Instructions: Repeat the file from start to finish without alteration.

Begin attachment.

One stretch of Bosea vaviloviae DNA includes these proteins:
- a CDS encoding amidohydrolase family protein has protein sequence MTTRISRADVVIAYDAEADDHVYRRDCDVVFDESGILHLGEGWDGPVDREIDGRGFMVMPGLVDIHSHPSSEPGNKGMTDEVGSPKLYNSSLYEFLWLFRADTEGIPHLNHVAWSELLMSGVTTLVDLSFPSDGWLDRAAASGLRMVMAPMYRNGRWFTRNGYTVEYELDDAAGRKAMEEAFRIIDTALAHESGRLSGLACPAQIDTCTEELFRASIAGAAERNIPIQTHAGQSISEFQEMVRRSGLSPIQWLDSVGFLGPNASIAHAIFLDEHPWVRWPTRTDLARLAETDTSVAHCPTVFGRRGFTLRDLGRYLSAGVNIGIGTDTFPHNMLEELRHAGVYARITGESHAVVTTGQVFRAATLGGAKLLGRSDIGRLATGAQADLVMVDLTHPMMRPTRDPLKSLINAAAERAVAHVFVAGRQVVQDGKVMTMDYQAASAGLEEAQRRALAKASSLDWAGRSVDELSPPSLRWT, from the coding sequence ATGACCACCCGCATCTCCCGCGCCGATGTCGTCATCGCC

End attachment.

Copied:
One stretch of Bosea vaviloviae DNA includes these proteins:
- a CDS encoding amidohydrolase family protein has protein sequence MTTRISRADVVIAYDAEADDHVYRRDCDVVFDESGILHLGEGWDGPVDREIDGRGFMVMPGLVDIHSHPSSEPGNKGMTDEVGSPKLYNSSLYEFLWLFRADTEGIPHLNHVAWSELLMSGVTTLVDLSFPSDGWLDRAAASGLRMVMAPMYRNGRWFTRNGYTVEYELDDAAGRKAMEEAFRIIDTALAHESGRLSGLACPAQIDTCTEELFRASIAGAAERNIPIQTHAGQSISEFQEMVRRSGLSPIQWLDSVGFLGPNASIAHAIFLDEHPWVRWPTRTDLARLAETDTSVAHCPTVFGRRGFTLRDLGRYLSAGVNIGIGTDTFPHNMLEELRHAGVYARITGESHAVVTTGQVFRAATLGGAKLLGRSDIGRLATGAQADLVMVDLTHPMMRPTRDPLKSLINAAAERAVAHVFVAGRQVVQDGKVMTMDYQAASAGLEEAQRRALAKASSLDWAGRSVDELSPPSLRWT, from the coding sequence ATGACCACCCGCATCTCCCGCGCCGATGTCGTCATCGCC